Since Coldplay broke onto the scene in 2000 many worship songs have Coldplay-esque guitar parts. I think it’s partly because it suits the style of many modern worship songs well and partly because it doesn’t require an advanced technique to play credibly.The basis of the sound is generally acknowledged as playing 8th notes i.e. 1 & 2 & 3 & etc as down strums and combining open and fretted strings together. The trick is then to also add delay on the crotchets or quarter notes. You’ll only need a couple of repeats but set the repeat level or mix quite high. This will have the effect of ‘thickening’ up your guitar sound and as long as you get the tempo right it should help to drive the rhythmic element of the song along.
Make sure that the open strings you play are in are key. Either the first note or 5th note of the key works well or an open string that is one of the notes in the chord you are playing over is good too. If the song is in a non open string key, don’t be afraid to experiment with a capo. It’s a tool to help you make sounds, not just a crutch to make non guitar friendly keys easier.
For the fretted notes try walking up and down a single string and find notes that work in harmony to the melody line, much like a backing vocal part. What you are looking for is a good spread of drones, octaves and 5th so try working between frets 7 and 12 for the fretted notes and see what you come up with.
Sounds-wise Johnny Buckland uses a semi hollow Thinline Telecaster with Fender humbuckers into a Fender Deville amp. This gives him a thicker tone than a normal Tele but still doesn’t loose the treble end like you may do on a Les Paul. Whatever setup you’re working with the key is to not overdo it with the distortion and turn up the ‘Mid’ control if you have one on your amp. What you are trying to achieve is that ‘clean but dirty’ sound that comes from having the volume and tone knobs on your bridge pickup wide open and hitting the guitar reasonably hard to push your sound into overdrive.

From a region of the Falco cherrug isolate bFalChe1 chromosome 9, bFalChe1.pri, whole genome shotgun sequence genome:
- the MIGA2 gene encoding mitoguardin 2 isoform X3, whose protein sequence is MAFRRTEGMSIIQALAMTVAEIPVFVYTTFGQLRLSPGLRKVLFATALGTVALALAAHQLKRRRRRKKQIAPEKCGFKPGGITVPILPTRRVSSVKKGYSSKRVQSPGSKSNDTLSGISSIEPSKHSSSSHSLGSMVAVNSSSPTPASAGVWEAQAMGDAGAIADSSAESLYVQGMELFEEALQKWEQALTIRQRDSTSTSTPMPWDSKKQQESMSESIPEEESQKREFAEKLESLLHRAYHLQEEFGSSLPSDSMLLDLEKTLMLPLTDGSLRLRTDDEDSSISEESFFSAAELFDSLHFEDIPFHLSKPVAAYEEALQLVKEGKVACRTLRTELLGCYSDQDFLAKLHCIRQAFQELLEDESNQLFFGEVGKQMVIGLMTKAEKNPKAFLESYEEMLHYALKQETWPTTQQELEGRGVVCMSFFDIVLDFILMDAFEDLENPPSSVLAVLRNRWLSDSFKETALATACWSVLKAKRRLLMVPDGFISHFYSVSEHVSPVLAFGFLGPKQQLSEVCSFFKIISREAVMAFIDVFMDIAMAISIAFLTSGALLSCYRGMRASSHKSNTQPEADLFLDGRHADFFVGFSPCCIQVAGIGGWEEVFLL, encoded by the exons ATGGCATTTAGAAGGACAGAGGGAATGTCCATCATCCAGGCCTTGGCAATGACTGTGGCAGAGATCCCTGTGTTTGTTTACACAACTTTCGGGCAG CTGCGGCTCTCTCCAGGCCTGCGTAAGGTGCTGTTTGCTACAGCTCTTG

If you want to add some top end sparkle you can add reverb too but again don’t overdo it because it will have the effect of backing the guitar sound up in the house mix so your part could be much harder to pick out. Also try to resist the temptation of adding other effects like chorus is it may ‘sweeten’ your sound too much and you’ll loose some of the edginess of this rock based sound.
Lastly while this is a great tool to pull out of your guitar styles kit bag, make sure the sound fits the style of the song AND the style of what the other band members are playing, so use it well but use it tastefully, worshipfully and sparingly to make a statement at the appropriate moment.